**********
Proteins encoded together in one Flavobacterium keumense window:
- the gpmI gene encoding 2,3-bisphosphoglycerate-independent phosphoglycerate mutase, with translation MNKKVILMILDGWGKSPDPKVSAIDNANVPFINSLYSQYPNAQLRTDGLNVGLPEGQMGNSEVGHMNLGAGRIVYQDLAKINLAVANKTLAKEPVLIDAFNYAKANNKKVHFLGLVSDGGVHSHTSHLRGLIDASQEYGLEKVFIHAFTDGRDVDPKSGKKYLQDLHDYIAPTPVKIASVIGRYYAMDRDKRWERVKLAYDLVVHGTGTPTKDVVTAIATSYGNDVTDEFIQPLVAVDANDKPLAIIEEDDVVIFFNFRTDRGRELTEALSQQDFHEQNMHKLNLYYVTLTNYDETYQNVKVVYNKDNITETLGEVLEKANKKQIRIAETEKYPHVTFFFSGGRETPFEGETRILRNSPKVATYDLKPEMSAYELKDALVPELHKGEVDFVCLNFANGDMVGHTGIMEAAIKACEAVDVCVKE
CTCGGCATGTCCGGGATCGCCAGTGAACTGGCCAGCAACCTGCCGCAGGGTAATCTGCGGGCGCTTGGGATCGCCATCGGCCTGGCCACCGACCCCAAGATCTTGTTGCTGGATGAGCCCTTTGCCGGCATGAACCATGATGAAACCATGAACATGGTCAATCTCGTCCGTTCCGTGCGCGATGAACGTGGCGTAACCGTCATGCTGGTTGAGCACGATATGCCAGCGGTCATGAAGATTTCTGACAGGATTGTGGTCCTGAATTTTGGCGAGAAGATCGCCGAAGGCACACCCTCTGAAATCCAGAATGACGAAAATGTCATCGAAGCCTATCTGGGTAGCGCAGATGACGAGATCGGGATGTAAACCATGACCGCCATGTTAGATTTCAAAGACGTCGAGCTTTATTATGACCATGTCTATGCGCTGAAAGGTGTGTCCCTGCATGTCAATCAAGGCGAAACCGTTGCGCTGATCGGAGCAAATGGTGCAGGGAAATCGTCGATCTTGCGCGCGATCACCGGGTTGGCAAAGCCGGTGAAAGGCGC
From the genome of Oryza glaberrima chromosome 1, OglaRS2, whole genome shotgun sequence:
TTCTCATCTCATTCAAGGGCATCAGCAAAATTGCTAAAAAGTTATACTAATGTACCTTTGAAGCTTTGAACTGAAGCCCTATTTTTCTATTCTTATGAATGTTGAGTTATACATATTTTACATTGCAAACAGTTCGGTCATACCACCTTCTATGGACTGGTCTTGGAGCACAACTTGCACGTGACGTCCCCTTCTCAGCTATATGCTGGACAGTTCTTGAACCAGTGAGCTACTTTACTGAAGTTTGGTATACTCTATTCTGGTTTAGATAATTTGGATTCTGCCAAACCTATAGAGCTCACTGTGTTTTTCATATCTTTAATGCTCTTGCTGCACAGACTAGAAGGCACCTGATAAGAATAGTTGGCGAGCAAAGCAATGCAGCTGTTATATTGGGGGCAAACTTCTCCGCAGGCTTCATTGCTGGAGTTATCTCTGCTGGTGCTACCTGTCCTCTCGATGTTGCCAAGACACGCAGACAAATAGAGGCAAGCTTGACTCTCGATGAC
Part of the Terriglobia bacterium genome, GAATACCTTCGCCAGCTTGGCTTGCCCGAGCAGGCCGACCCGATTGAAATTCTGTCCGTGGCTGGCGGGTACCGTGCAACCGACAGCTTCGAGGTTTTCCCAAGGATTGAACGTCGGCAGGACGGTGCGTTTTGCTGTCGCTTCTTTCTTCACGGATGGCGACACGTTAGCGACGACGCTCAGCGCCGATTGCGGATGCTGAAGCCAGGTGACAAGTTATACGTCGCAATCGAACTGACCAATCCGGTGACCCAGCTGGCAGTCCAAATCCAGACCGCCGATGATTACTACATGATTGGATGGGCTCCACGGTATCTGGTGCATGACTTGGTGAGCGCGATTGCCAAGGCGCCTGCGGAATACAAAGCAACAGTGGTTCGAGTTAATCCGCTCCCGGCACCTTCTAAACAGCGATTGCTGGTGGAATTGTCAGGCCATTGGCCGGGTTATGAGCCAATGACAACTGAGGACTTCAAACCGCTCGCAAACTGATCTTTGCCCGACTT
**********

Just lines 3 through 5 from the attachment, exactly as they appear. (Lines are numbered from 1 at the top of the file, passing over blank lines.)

CTCGGCATGTCCGGGATCGCCAGTGAACTGGCCAGCAACCTGCCGCAGGGTAATCTGCGGGCGCTTGGGATCGCCATCGGCCTGGCCACCGACCCCAAGATCTTGTTGCTGGATGAGCCCTTTGCCGGCATGAACCATGATGAAACCATGAACATGGTCAATCTCGTCCGTTCCGTGCGCGATGAACGTGGCGTAACCGTCATGCTGGTTGAGCACGATATGCCAGCGGTCATGAAGATTTCTGACAGGATTGTGGTCCTGAATTTTGGCGAGAAGATCGCCGAAGGCACACCCTCTGAAATCCAGAATGACGAAAATGTCATCGAAGCCTATCTGGGTAGCGCAGATGACGAGATCGGGATGTAAACCATGACCGCCATGTTAGATTTCAAAGACGTCGAGCTTTATTATGACCATGTCTATGCGCTGAAAGGTGTGTCCCTGCATGTCAATCAAGGCGAAACCGTTGCGCTGATCGGAGCAAATGGTGCAGGGAAATCGTCGATCTTGCGCGCGATCACCGGGTTGGCAAAGCCGGTGAAAGGCGC
From the genome of Oryza glaberrima chromosome 1, OglaRS2, whole genome shotgun sequence:
TTCTCATCTCATTCAAGGGCATCAGCAAAATTGCTAAAAAGTTATACTAATGTACCTTTGAAGCTTTGAACTGAAGCCCTATTTTTCTATTCTTATGAATGTTGAGTTATACATATTTTACATTGCAAACAGTTCGGTCATACCACCTTCTATGGACTGGTCTTGGAGCACAACTTGCACGTGACGTCCCCTTCTCAGCTATATGCTGGACAGTTCTTGAACCAGTGAGCTACTTTACTGAAGTTTGGTATACTCTATTCTGGTTTAGATAATTTGGATTCTGCCAAACCTATAGAGCTCACTGTGTTTTTCATATCTTTAATGCTCTTGCTGCACAGACTAGAAGGCACCTGATAAGAATAGTTGGCGAGCAAAGCAATGCAGCTGTTATATTGGGGGCAAACTTCTCCGCAGGCTTCATTGCTGGAGTTATCTCTGCTGGTGCTACCTGTCCTCTCGATGTTGCCAAGACACGCAGACAAATAGAGGCAAGCTTGACTCTCGATGAC